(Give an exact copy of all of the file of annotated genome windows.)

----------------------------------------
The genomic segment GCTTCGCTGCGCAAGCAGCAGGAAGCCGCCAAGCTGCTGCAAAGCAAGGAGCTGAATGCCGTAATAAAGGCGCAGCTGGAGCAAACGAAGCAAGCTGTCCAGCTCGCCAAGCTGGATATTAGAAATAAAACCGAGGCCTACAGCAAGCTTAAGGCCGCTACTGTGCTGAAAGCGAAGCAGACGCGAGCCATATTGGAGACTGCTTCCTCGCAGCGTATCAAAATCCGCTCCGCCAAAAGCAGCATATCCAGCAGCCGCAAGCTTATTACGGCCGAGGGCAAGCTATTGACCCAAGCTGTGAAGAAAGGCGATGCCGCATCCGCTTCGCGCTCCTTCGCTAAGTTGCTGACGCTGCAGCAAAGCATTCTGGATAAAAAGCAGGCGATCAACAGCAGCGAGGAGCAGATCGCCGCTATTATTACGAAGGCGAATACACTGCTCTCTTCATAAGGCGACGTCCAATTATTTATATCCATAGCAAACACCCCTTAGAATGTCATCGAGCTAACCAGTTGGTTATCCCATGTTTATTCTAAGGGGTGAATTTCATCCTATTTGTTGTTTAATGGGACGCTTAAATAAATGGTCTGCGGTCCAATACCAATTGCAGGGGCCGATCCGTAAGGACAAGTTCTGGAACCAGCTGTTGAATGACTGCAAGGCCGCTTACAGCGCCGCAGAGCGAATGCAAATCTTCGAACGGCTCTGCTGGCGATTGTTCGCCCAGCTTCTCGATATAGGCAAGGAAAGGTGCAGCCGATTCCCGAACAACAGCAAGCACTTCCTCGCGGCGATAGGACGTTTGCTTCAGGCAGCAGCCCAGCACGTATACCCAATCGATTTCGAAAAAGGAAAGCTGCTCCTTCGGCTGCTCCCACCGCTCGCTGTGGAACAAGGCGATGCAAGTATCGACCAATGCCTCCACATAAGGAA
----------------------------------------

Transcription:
The genomic segment GCTTCGCTGCGCAAGCAGCAGGAAGCCGCCAAGCTGCTGCAAAGCAAGGAGCTGAATGCCGTAATAAAGGCGCAGCTGGAGCAAACGAAGCAAGCTGTCCAGCTCGCCAAGCTGGATATTAGAAATAAAACCGAGGCCTACAGCAAGCTTAAGGCCGCTACTGTGCTGAAAGCGAAGCAGACGCGAGCCATATTGGAGACTGCTTCCTCGCAGCGTATCAAAATCCGCTCCGCCAAAAGCAGCATATCCAGCAGCCGCAAGCTTATTACGGCCGAGGGCAAGCTATTGACCCAAGCTGTGAAGAAAGGCGATGCCGCATCCGCTTCGCGCTCCTTCGCTAAGTTGCTGACGCTGCAGCAAAGCATTCTGGATAAAAAGCAGGCGATCAACAGCAGCGAGGAGCAGATCGCCGCTATTATTACGAAGGCGAATACACTGCTCTCTTCATAAGGCGACGTCCAATTATTTATATCCATAGCAAACACCCCTTAGAATGTCATCGAGCTAACCAGTTGGTTATCCCATGTTTATTCTAAGGGGTGAATTTCATCCTATTTGTTGTTTAATGGGACGCTTAAATAAATGGTCTGCGGTCCAATACCAATTGCAGGGGCCGATCCGTAAGGACAAGTTCTGGAACCAGCTGTTGAATGACTGCAAGGCCGCTTACAGCGCCGCAGAGCGAATGCAAATCTTCGAACGGCTCTGCTGGCGATTGTTCGCCCAGCTTCTCGATATAGGCAAGGAAAGGTGCAGCCGATTCCCGAACAACAGCAAGCACTTCCTCGCGGCGATAGGACGTTTGCTTCAGGCAGCAGCCCAGCACGTATACCCAATCGATTTCGAAAAAGGAAAGCTGCTCCTTCGGCTGCTCCCACCGCTCGCTGTGGAACAAGGCGATGCAAGTATCGACCAATGCCTCCACATAAGGAA